This early 70's psychedelic Japanese quartet were more or less the precursors of The FAR EAST FAMILY BAND (see this band's biography), guitarist/vocalist Fumio Miyashita being the only link between the two. Miyashita would later join other musicians on FEFB which included among their ranks Masanori Takahashi, better known as "Kitaro". Under the name FAR OUT, they released one album in 1973.
Although « Nipponjin » is definitely a spacey album, the keyboards are only prominent on the opening notes and the synths are used sparingly throughout, for the occasional sound effect. The psychedelic atmosphere comes mostly from the guitars, electric sitar and drums, resulting in a sound somewhat reminiscent of PINK FLOYD's "A Saucerful of Secrets". The original LP, replete with weird sound effects, consisted of two epic tracks clocking in at 18 and 20 minutes respectively. The 7 bonus tracks of the CD edition are actually taken from The FAR EAST FAMILY BAND's first album "The Cave Down to the Earth" and feature some Japanese vocals that turn out in English on "The Cave" album. These tracks also lack the spacey synths of the latter.
Far East Family Band biography
This is a legendary Japanese band, the first line-up included the known synthesizer player KITARO. The FAR EAST FAMILY BAND released a lot of records in the Seventies and Eighties, they sound quite unique (an Eastern sound) with echoes from PINK FLOYD.
The first album "The Cave Down To Earth" from '74 is mostly recommended, it has a spacey and slight psychdelic sound (like early PINK FLOYD) and contains ethnic elements which gives the music an original twist. Another fine album is "Nipponjin" ('75) with a keyboard version of FAR OUT's "Nihonjin" (FAR OUT was the precursor of FEFB). It's in the vein of the debut-album, the climates ranges from bombastic to more mellow. The album "Parallel World" was produced by the famous electronic pioneer KLAUS SCHULZE.
From Wikipedia, the free encyclopedia
Kitaro moved to Tokyo to experience and become a part of the music scene, and it was there that he discovered the synthesizer. His first synthesizer was analog, and he recalls having “just loved the analog sound that it made compared to today's digital sound”.
His parents were first opposed to the idea of their son having a musical career. Indeed, in an effort to maneuver him towards their vision, they made arrangements for him to take a job at a local company. In return, he left home without telling them. He supported himself by taking on several part time jobs such as cooking and civil service work, while composing songs at night.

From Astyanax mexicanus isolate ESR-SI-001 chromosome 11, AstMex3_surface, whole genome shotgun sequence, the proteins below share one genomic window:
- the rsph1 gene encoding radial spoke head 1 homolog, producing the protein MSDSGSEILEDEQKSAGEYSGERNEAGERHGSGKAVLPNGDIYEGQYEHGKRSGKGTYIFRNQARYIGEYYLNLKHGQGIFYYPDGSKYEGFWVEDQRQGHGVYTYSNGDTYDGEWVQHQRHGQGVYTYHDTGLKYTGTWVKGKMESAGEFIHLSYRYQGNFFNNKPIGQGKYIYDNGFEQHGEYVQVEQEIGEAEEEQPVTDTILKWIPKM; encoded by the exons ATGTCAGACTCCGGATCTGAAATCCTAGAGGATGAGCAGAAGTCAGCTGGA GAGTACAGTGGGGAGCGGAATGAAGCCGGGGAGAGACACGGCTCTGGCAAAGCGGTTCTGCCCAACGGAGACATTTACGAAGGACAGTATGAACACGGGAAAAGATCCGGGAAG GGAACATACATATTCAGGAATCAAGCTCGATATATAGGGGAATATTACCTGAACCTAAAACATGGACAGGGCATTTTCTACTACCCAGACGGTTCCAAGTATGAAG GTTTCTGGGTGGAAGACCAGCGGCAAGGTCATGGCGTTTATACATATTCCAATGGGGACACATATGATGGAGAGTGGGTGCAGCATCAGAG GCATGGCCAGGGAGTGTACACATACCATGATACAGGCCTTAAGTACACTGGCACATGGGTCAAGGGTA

In the early 1970s, he changed completely to keyboards. He joined the band "Far East Family Band" and toured with them around the world. In Europe, he met the German synthesizer musician and former Tangerine Dream member Klaus Schulze. Schulze produced two albums for the band and gave Kitaro some tips for the use of synthesizers. In 1976, Kitaro left "Far East Family Band" and travelled through Asia (China, Laos, Thailand, India).
Personal lifeFrom 1983 until 1990 Kitaro was married to Yuki Taoka. Yuki is a daughter of Kazuo Taoka, godfather of Yamaguchi-gumi, the largest Yakuza syndicate. Kitaro and Yuki had a son, Ryunosuke, who lives in Japan. They reportedly separated because Kitaro worked mostly in the United States while Yuki lived and worked in Japan. In the mid-1990s, Kitaro married Keiko Matsubara, a musician who played on several of his albums. Along with Keiko's son, the couple lived in Ward, Colorado on a 180 acre (72.85 hectare) spread and composed in his 2500 square foot (230 m²) home studio "Mochi House" (it is large enough to hold a 70 piece orchestra). Kitaro and Keiko recently relocated to Sebastopol, California.
In 1989, he wrote the "Japanese" Theme for the film "Return From The River Kwai".
He has worked with guitarist Marty Friedman, formerly of Megadeth, on the "Scenes" album. He has also worked with Hong Kong Cantopop singer Anita Mui on the song "Years Flowing Like Water" "似水流年".
He's universally acknowledged as the founding architect of new age music. Kitaro's various sound collaborations and resonant, multi-textured compositions truly defy the constraints of any genre. The Grammy and Golden Globe Award-Winning Kitaro has achieved global acclaim over a more than three decade long career with a signature sound and a pioneering fusion of cultures, techniques and spheres of consciousness that are truly his own.
Kitaro's latest project, Impressions of the West Lake is a modern day opera conceived and directed by internationally acclaimed filmmaker Zhang Yimou (Hero, Curse of the Golden Flower), the visionary artist behind the opening and closing ceremonies of the 2008 Olympics in Beijing. The production is highlighted by music composed by Kitaro.